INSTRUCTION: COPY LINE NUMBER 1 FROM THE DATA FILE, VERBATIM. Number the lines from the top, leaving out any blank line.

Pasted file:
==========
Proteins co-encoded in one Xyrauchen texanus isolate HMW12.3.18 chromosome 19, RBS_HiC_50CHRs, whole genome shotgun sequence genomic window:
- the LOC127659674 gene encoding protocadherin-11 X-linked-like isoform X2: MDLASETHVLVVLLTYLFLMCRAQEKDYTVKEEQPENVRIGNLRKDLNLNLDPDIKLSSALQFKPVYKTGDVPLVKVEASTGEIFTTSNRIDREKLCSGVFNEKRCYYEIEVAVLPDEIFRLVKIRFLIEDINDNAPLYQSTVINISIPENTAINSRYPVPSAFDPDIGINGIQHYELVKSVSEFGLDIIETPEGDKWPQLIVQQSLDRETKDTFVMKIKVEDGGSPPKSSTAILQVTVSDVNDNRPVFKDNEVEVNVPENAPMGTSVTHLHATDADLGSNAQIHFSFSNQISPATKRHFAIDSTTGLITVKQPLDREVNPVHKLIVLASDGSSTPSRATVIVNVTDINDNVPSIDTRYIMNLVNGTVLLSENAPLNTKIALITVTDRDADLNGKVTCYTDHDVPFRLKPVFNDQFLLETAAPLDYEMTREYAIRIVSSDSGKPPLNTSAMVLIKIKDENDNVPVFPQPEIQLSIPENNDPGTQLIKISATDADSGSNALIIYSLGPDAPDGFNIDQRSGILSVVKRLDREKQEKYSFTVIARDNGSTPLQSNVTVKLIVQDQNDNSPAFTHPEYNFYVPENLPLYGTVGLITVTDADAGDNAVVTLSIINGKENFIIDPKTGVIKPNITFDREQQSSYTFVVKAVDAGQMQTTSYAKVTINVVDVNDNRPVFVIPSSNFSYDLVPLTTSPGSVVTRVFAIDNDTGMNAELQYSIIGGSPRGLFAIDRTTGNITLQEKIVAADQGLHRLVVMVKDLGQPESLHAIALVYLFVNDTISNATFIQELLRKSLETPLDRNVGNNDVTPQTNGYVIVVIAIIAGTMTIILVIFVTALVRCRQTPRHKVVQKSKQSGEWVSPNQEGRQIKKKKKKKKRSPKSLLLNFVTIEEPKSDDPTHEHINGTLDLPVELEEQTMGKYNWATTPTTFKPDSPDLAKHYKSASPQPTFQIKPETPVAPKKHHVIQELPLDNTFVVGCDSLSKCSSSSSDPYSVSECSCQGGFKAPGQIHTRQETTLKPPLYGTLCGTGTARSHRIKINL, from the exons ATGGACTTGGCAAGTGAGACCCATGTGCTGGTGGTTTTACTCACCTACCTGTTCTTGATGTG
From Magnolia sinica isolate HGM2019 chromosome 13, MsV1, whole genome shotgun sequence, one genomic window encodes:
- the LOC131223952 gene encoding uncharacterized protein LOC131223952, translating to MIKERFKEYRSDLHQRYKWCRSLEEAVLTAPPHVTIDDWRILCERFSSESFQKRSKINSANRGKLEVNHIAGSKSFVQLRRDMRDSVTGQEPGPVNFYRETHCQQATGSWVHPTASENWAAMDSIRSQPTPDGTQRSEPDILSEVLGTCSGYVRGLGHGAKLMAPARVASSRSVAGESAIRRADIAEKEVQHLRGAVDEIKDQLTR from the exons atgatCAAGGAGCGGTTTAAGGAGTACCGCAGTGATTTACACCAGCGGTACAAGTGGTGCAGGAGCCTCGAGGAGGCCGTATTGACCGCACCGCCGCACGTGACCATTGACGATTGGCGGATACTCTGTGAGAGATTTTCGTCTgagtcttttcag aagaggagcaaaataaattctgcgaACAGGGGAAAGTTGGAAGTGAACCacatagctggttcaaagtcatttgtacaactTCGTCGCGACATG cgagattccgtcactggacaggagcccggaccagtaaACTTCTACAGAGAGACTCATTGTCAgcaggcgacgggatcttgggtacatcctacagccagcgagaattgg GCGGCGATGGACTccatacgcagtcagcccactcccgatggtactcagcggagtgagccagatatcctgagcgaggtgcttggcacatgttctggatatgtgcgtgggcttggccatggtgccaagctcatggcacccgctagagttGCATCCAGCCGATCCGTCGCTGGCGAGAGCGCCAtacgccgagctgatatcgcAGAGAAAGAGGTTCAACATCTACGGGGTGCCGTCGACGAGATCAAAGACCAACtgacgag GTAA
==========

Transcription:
Proteins co-encoded in one Xyrauchen texanus isolate HMW12.3.18 chromosome 19, RBS_HiC_50CHRs, whole genome shotgun sequence genomic window: